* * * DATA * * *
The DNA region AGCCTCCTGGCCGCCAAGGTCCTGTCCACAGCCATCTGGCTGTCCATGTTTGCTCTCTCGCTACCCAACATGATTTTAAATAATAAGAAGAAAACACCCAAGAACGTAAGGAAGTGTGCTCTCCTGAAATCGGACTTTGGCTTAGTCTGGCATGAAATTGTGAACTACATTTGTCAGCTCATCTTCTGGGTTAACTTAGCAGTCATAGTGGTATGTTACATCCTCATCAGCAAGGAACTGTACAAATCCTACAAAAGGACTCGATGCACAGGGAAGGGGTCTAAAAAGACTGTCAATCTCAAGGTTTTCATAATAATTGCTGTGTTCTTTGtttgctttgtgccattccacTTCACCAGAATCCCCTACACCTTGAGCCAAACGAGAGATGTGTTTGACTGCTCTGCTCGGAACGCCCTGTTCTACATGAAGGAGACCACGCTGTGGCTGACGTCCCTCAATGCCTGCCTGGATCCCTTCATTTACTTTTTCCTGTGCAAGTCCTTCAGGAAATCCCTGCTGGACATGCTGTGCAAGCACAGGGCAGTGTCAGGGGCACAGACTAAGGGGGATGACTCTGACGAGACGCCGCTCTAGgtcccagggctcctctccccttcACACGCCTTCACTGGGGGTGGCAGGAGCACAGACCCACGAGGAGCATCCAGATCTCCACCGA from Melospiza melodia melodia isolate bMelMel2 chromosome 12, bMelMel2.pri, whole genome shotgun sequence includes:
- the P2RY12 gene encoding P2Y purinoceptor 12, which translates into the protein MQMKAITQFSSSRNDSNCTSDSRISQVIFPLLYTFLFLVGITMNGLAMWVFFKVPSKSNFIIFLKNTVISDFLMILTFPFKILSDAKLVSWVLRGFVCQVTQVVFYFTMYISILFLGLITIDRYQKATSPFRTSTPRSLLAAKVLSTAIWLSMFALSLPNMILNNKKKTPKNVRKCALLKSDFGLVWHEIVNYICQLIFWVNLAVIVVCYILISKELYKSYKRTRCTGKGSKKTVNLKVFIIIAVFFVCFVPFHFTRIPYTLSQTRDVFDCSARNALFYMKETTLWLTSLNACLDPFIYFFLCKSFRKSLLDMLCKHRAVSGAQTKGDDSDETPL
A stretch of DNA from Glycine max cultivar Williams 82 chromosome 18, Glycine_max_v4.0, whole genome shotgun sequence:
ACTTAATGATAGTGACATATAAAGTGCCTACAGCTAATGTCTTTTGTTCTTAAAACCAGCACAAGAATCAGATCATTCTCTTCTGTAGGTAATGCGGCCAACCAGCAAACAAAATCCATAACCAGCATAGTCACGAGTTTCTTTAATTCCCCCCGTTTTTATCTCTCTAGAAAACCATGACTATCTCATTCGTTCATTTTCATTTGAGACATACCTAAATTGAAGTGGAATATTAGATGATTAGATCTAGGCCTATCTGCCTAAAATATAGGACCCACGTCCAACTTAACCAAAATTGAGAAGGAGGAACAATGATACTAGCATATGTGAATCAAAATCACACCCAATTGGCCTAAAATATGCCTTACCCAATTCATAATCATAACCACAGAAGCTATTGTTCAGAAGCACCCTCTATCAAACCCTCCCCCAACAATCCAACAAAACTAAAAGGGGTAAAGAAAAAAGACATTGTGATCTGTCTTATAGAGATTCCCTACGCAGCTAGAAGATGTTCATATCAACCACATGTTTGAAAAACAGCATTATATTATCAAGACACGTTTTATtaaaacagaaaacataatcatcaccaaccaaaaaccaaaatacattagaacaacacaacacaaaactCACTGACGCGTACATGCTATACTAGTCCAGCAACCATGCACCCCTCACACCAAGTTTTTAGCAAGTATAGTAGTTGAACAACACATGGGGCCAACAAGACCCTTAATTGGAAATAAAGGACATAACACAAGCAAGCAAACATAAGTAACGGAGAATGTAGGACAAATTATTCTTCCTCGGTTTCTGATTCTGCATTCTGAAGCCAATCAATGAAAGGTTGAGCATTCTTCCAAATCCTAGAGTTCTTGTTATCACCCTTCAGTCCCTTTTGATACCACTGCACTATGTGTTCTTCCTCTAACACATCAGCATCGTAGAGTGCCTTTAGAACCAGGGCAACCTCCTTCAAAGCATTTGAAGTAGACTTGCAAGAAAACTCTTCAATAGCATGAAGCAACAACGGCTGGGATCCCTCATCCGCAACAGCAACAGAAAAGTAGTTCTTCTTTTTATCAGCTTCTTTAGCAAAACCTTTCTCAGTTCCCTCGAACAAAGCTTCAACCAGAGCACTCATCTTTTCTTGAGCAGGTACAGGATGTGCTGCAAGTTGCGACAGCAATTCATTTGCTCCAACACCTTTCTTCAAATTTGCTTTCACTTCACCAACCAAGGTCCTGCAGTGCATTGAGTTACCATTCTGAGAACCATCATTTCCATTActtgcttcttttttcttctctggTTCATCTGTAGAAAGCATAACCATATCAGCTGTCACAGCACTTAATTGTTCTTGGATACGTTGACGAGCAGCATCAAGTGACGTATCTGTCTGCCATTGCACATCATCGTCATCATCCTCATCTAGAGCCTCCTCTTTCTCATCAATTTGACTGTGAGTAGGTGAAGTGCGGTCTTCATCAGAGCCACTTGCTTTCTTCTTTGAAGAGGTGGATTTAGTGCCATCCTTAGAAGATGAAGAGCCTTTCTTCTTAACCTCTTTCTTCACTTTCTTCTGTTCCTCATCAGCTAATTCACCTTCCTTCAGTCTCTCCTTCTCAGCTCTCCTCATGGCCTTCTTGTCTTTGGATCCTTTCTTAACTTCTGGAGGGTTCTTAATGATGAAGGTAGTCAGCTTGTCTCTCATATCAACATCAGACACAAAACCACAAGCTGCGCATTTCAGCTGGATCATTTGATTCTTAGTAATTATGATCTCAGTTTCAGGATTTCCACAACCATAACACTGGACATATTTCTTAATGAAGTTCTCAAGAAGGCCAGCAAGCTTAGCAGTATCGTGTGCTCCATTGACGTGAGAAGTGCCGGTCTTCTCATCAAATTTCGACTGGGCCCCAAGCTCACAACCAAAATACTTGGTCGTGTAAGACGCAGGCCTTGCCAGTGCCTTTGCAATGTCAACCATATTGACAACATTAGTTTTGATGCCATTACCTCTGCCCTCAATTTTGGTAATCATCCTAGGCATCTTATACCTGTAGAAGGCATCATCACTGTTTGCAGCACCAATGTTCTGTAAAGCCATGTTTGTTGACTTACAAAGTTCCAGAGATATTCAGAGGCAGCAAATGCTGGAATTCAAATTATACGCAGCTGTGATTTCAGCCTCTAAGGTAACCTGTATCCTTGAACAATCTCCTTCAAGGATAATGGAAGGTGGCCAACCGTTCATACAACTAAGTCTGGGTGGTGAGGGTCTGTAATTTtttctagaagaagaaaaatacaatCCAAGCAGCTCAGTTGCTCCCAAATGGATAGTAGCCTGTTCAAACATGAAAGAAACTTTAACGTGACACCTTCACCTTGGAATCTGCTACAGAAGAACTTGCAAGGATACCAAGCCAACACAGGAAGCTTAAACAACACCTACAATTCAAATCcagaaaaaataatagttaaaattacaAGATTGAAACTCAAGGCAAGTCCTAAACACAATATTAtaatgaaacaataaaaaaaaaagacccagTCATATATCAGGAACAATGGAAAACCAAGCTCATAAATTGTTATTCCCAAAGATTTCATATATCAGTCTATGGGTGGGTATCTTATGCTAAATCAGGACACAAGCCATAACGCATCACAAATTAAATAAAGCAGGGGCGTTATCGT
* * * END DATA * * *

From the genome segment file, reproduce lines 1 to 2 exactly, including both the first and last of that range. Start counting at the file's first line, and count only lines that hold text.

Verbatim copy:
The DNA region AGCCTCCTGGCCGCCAAGGTCCTGTCCACAGCCATCTGGCTGTCCATGTTTGCTCTCTCGCTACCCAACATGATTTTAAATAATAAGAAGAAAACACCCAAGAACGTAAGGAAGTGTGCTCTCCTGAAATCGGACTTTGGCTTAGTCTGGCATGAAATTGTGAACTACATTTGTCAGCTCATCTTCTGGGTTAACTTAGCAGTCATAGTGGTATGTTACATCCTCATCAGCAAGGAACTGTACAAATCCTACAAAAGGACTCGATGCACAGGGAAGGGGTCTAAAAAGACTGTCAATCTCAAGGTTTTCATAATAATTGCTGTGTTCTTTGtttgctttgtgccattccacTTCACCAGAATCCCCTACACCTTGAGCCAAACGAGAGATGTGTTTGACTGCTCTGCTCGGAACGCCCTGTTCTACATGAAGGAGACCACGCTGTGGCTGACGTCCCTCAATGCCTGCCTGGATCCCTTCATTTACTTTTTCCTGTGCAAGTCCTTCAGGAAATCCCTGCTGGACATGCTGTGCAAGCACAGGGCAGTGTCAGGGGCACAGACTAAGGGGGATGACTCTGACGAGACGCCGCTCTAGgtcccagggctcctctccccttcACACGCCTTCACTGGGGGTGGCAGGAGCACAGACCCACGAGGAGCATCCAGATCTCCACCGA from Melospiza melodia melodia isolate bMelMel2 chromosome 12, bMelMel2.pri, whole genome shotgun sequence includes:
- the P2RY12 gene encoding P2Y purinoceptor 12, which translates into the protein MQMKAITQFSSSRNDSNCTSDSRISQVIFPLLYTFLFLVGITMNGLAMWVFFKVPSKSNFIIFLKNTVISDFLMILTFPFKILSDAKLVSWVLRGFVCQVTQVVFYFTMYISILFLGLITIDRYQKATSPFRTSTPRSLLAAKVLSTAIWLSMFALSLPNMILNNKKKTPKNVRKCALLKSDFGLVWHEIVNYICQLIFWVNLAVIVVCYILISKELYKSYKRTRCTGKGSKKTVNLKVFIIIAVFFVCFVPFHFTRIPYTLSQTRDVFDCSARNALFYMKETTLWLTSLNACLDPFIYFFLCKSFRKSLLDMLCKHRAVSGAQTKGDDSDETPL